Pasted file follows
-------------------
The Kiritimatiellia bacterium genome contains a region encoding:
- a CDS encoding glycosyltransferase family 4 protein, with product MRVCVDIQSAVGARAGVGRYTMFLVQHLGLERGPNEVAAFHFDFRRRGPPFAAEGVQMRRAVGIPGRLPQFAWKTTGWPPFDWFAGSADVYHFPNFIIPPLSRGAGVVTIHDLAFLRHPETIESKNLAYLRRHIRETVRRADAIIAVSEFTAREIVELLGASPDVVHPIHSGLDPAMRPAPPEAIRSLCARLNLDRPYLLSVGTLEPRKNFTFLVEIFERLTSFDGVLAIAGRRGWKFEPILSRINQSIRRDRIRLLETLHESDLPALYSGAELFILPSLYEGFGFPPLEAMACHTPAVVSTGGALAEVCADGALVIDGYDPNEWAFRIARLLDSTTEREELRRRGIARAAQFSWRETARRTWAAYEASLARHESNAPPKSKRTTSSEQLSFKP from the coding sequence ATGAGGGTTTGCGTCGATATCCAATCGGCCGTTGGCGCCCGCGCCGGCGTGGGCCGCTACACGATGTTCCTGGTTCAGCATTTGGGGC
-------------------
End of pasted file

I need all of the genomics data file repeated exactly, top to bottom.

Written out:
The Kiritimatiellia bacterium genome contains a region encoding:
- a CDS encoding glycosyltransferase family 4 protein, with product MRVCVDIQSAVGARAGVGRYTMFLVQHLGLERGPNEVAAFHFDFRRRGPPFAAEGVQMRRAVGIPGRLPQFAWKTTGWPPFDWFAGSADVYHFPNFIIPPLSRGAGVVTIHDLAFLRHPETIESKNLAYLRRHIRETVRRADAIIAVSEFTAREIVELLGASPDVVHPIHSGLDPAMRPAPPEAIRSLCARLNLDRPYLLSVGTLEPRKNFTFLVEIFERLTSFDGVLAIAGRRGWKFEPILSRINQSIRRDRIRLLETLHESDLPALYSGAELFILPSLYEGFGFPPLEAMACHTPAVVSTGGALAEVCADGALVIDGYDPNEWAFRIARLLDSTTEREELRRRGIARAAQFSWRETARRTWAAYEASLARHESNAPPKSKRTTSSEQLSFKP from the coding sequence ATGAGGGTTTGCGTCGATATCCAATCGGCCGTTGGCGCCCGCGCCGGCGTGGGCCGCTACACGATGTTCCTGGTTCAGCATTTGGGGC